“You know that one about the turtle up on the fence post?” Rachael Peterson says. “It didn’t get there alone. That’s how I am.”
That spirit of familial collaboration drives not only her work as the executive vice president and chief people officer but the entire company she works for, Watco. ”Watco is a service company,” Peterson says. “We provide transportation and logistics solutions, which is all about people.”
Peterson spends her days considering how programs and policies will impact people and sees the company as an inverted pyramid, with customers and frontline team members the most important factors in decision-making. She wants everyone in the company to know, “You are here because you play an incredibly important role and we want to win.”
Understanding the company as a team comes easily to Peterson. Raised by her grandfather, a faculty member and basketball coach at Pittsburg State University in Southern Kansas, she remembers his funeral in 2007 as a transformative moment in her life.
“So many former students and players told me that he had impacted them more than any other teacher or even their parents,” she says. At the time, Peterson was working at Watco, implementing their SAP program. Sitting in front of a computer every day did not fulfill her lifelong desire to help others, so she left to pursue a PhD in HR development. After a few years, Watco asked her to come back and lead their Watco University initiative, which focused on building leadership from within.
Peterson came to understand that she did not need to be a college professor to impact people. In 2014, she took on her current role of chief people officer, where her constant goals are to find the best people, develop leaders, offer great benefits, and treat everyone fairly and respectfully. She deeply embraces Watco’s sense of family and support.
The founders had a simple vision, Peterson explains. “If you take care of customers, bring on great people, and take care of them, then you win.”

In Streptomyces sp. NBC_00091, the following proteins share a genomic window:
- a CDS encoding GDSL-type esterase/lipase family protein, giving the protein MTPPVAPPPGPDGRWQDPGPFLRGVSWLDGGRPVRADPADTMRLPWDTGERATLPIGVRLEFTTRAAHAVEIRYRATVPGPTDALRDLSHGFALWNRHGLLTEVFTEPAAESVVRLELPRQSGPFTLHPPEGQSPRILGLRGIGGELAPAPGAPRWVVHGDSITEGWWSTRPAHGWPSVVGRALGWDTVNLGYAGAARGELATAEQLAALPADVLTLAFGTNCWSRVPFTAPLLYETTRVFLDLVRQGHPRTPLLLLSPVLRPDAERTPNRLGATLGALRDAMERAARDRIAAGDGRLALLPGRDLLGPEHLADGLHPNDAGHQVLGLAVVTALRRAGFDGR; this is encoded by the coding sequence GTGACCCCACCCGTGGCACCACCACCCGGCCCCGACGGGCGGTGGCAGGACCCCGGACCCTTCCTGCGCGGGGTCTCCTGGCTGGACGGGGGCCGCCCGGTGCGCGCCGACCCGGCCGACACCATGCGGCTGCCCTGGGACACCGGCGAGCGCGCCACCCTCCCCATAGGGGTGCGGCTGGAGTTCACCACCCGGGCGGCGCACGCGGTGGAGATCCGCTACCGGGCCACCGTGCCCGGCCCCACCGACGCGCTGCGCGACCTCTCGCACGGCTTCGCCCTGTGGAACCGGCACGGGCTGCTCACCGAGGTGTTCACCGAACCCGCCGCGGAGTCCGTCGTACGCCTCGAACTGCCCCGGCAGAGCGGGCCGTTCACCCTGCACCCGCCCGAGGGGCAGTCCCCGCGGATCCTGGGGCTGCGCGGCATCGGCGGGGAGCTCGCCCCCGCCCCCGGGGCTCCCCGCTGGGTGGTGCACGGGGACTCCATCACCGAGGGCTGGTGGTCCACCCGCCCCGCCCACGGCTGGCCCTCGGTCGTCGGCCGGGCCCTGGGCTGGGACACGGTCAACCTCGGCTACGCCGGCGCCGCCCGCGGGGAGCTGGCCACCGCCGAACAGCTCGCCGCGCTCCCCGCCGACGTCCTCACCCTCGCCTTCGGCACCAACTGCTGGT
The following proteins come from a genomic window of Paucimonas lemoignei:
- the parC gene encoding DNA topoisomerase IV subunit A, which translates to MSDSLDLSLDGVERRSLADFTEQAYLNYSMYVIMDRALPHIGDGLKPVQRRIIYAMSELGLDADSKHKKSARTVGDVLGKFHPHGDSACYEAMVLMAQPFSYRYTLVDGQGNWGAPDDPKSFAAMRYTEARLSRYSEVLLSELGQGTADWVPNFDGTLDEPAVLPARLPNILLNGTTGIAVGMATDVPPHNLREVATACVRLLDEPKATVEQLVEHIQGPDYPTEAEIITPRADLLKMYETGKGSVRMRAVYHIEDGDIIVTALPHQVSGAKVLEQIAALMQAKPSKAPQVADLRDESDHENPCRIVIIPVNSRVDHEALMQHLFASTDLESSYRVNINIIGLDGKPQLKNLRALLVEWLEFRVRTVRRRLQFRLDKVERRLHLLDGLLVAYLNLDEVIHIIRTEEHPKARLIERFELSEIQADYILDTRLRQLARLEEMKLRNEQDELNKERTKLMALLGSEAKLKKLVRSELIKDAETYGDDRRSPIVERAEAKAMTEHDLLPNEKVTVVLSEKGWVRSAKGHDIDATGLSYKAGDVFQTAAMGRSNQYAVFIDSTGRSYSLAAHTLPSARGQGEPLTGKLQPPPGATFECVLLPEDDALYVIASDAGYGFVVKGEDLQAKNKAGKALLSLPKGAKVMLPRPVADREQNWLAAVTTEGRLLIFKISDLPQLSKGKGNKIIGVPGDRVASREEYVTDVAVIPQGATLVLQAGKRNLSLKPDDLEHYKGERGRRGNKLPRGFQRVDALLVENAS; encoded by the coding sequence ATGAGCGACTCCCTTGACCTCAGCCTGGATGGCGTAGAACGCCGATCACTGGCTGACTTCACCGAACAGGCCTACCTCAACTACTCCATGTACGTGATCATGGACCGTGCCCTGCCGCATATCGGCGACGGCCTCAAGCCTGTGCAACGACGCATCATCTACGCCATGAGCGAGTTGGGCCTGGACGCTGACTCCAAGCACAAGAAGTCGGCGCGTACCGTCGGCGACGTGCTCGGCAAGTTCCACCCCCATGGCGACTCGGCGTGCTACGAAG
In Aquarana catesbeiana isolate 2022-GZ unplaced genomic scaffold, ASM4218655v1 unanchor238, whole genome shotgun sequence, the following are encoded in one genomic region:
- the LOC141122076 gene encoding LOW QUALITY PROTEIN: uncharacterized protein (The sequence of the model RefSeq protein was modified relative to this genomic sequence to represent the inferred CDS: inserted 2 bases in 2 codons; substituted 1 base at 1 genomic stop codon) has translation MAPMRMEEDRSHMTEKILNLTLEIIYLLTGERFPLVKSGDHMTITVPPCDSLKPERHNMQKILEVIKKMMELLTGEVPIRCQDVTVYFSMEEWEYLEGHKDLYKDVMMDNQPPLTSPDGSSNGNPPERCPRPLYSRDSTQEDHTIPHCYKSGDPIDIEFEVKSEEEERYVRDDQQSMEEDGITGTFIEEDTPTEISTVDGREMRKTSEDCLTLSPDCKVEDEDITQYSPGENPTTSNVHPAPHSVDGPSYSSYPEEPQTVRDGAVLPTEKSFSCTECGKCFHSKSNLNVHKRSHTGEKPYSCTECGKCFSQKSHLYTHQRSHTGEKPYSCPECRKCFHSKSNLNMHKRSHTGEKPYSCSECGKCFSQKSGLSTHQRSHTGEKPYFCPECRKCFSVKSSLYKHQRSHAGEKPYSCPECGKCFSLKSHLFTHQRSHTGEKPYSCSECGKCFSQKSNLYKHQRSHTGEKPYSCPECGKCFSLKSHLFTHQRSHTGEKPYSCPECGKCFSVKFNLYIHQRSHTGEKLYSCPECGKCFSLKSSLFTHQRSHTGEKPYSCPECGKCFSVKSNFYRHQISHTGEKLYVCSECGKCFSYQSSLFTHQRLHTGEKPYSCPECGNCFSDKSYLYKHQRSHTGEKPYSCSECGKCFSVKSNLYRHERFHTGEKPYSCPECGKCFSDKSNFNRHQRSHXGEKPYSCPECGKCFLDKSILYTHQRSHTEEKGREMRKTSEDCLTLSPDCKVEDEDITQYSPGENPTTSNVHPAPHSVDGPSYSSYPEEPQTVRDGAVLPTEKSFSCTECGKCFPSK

Watco, founded in 1983, offers a massive spread of services around transportation and supply chain logistics: everything from moving products via rail, water, and truck to material handling and storage to infrastructure design to railcar repair services. Peterson is proud to say that Watco’s very first customer continues to be, more than thirty years later, a loyal customer. The company that started with eight team members now boasts nearly five thousand.
The constant expansion means change. “With growth comes new team members . . . and paperwork. Hundreds of pages of paperwork,” she says with a laugh. Since taking on her role in 2014, Peterson has worked to, as she says, “get out of the paper storage and re-keying business.” This has meant a shift to digital solutions aimed at making team members’ lives easier.
Watco implemented Success Factors, SAP’s cloud-based HR platform, to guide team members through everything from recruitment to goal setting. Peterson understands that she must make sure Watco team members support the change. To that end, her team offers training as well as clear explanations around how the digital platforms will make team members’ work and personal lives better.
This transition to digital frees up Peterson’s people services team to focus on actions that build relationships and build a supportive culture. “We set people up for success,” she explains. “Not just make sure we have their address correct.”
“If you take care of customers, bring on great people, and take care of them, then you win.”
When asked, she explains that a great culture means that a company is safe, service minded, humble, and family focused. One that team members are proud of. “Don’t sit back,” she adds, insisting that team members daily seek new ways to improve. “We must keep people safe and get them home.”
The majority of Watco team members are remote. They operate locomotives, load freight, and work in railyards when it is twenty degrees below zero. “We want them to think about supporting the customer, not paperwork,” Peterson says. With a measured rollout, the transition to digital has been a massive success. Peterson credits this success to finding a mobile solution with intuitive UX, scalability, and excellent visibility. “Information is now in the hands of people that need it,” she says.
However, she stresses that the key to building an effective system is asking if a change actually represents an improvement for team members.
As the rollout settles and the new digital system becomes an institutionalized part of Watco, Peterson prepares for other projects. While she is not quite sure what her exact next moves will be, she says, “Whatever happens next, the answer will come from what our external and internal customers need.”
Since she was a child talking to her grandfather about his coaching days, Peterson knew she wanted a career that benefited others. She is proud to say that the current Watco people service team is the best she has seen. They are winning. They get a lot of things moved safely and efficiently. And they put a lot of turtles up on fence posts.